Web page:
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Old 10-23-2011, 04:14 PM
 
Location: N of citrus, S of decent corn
27,427 posts, read 34,370,789 times
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Everywhere I live, Mass., Ohio, Georgia, I see pretty hydrangea shrubs, yet I never have much growing them. Why?
At my parent's house in Massachusetts... beautiful deep purple hydrangeas.
In NE Ohio, on the north side of my house. NO
Here in GA I have shade and I want to plant some. but I fear failure.
It is a case of, I don't want to let it beat me.

Last edited by gentlearts; 10-23-2011 at 05:10 PM..
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Old 10-23-2011, 05:24 PM
Status: "It just keeps getting better." (set 2 days ago)
 
Location: Somewhere in Texas
5,107 posts, read 10,348,295 times
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I had the most beautiful and huge hydrangea shrub when I lived in Sun Valley, California. It was there when I purchased the home and I didn't kill it. I just love them, but I don't know the secret. I tried to grow one in Texas once, but that didn't work. It's way too hot here, at least I guess that was why.
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Old 10-23-2011, 07:17 PM
 
Location: Former LI'er Now a Rehoboth Beach Bunny
5,705 posts, read 7,136,952 times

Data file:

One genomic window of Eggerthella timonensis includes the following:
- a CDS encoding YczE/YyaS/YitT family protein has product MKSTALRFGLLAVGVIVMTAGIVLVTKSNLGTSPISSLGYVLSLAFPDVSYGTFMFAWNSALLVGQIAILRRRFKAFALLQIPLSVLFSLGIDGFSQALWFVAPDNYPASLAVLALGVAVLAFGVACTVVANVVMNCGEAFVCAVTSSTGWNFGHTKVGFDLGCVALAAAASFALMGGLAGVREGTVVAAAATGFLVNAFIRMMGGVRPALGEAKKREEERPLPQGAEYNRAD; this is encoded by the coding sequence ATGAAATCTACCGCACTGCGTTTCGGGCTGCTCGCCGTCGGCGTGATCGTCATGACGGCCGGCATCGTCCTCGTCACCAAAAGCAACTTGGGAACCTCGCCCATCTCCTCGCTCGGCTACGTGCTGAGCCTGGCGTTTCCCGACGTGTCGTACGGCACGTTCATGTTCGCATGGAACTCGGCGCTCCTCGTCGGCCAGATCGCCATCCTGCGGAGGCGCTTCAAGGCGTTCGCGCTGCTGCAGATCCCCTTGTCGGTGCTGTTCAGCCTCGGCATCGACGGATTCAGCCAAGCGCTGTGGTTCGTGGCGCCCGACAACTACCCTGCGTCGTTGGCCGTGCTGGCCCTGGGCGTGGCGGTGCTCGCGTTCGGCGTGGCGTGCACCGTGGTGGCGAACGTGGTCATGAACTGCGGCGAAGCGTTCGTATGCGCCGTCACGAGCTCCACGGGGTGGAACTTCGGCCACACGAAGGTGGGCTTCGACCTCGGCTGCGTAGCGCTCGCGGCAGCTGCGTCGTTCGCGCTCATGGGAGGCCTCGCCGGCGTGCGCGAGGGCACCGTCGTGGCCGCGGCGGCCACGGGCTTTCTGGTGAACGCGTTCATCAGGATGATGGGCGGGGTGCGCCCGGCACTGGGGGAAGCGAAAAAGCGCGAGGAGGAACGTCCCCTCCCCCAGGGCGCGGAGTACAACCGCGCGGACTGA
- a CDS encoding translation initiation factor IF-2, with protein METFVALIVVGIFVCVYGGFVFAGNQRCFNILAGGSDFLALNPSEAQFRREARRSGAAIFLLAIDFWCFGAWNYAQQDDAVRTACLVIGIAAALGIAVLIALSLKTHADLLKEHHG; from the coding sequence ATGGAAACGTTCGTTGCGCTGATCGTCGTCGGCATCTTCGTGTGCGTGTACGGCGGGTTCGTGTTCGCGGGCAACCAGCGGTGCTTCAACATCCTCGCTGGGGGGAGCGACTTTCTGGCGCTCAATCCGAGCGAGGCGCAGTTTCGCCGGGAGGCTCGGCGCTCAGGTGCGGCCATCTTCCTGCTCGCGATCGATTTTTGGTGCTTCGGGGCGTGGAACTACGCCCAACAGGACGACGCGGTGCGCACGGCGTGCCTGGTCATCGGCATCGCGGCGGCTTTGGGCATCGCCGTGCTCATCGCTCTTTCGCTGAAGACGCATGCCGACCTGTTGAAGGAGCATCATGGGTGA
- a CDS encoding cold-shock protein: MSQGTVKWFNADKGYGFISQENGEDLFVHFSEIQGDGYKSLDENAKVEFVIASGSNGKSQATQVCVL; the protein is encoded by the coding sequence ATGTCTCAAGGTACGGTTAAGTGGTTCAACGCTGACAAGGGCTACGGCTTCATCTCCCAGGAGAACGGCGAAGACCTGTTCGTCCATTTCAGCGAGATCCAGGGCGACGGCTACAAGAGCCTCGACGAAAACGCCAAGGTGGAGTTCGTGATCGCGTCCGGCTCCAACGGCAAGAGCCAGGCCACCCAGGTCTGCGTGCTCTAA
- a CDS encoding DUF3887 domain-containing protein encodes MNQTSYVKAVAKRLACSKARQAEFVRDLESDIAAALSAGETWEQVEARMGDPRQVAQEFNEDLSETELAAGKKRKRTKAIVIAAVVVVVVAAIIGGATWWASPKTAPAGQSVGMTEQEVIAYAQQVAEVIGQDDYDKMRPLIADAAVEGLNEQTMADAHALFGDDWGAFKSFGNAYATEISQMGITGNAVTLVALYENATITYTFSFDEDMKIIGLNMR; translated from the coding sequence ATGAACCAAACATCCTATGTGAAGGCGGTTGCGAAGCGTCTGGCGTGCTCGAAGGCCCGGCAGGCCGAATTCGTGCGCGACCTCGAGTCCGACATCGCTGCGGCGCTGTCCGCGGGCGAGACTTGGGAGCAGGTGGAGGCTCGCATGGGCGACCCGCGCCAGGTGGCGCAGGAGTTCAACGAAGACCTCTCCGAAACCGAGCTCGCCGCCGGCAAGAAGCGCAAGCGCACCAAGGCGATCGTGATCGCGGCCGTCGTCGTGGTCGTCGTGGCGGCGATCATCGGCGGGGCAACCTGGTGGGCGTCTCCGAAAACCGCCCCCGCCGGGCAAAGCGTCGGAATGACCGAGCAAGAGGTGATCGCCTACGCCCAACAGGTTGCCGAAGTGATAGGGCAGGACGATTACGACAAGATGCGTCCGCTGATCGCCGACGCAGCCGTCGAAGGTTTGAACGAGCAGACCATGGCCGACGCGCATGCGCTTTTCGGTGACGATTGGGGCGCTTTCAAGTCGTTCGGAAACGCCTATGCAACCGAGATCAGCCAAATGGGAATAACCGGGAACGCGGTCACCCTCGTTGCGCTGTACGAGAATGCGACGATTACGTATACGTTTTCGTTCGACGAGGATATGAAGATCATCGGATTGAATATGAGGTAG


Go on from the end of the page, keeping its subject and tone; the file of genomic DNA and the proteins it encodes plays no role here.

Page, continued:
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Try this website Planting, Transplanting, and Fertilizing Hydrangeas, I passed it along to my sister and she now has beautiful hydrangeas growing on her property. I got it from a friend when I had the same complaint that you did. I didn't know they were suited to different exposures and climates depending upon type.
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Old 10-23-2011, 07:49 PM
 
Location: Reston
560 posts, read 942,550 times
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Quote:
Originally Posted by gentlearts View Post
Everywhere I live, Mass., Ohio, Georgia, I see pretty hydrangea shrubs, yet I never have much growing them. Why?
At my parent's house in Massachusetts... beautiful deep purple hydrangeas.
In NE Ohio, on the north side of my house. NO
Here in GA I have shade and I want to plant some. but I fear failure.
It is a case of, I don't want to let it beat me.

Oakleaf hydrangea is a nice native choice for partial shade-

Hydrangea quercifolia
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Old 10-23-2011, 10:01 PM
 
Location: Land of Free Johnson-Weld-2016
6,293 posts, read 11,686,978 times
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I agree Oakleaf hydrangea may be a great choice if the climate is right. It does like a little dryer soil and may be able to withstand more sun/heat than traditional macrophyllas/annabelles etc Buuut...while looking for bulbs on Burpee's website, I saw a NEW hydrangea.

Maybe you'll have luck with the White King hydrangea. I haven't had the chance to try it, but according to the website it can withstand more sun and dryness AND is disease resistant. Too good to be true?...well it looks like it only comes in white LOL so that may be a minus for some people.

http://www.burpee.com/perennials/hyd...rod002490.html It is currently on sale, but if anyone tries it, I am curious to know how it performs.
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Old 03-16-2017, 10:14 AM
 
33 posts, read 5,317 times
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An important consideration in regards to hydrangeas...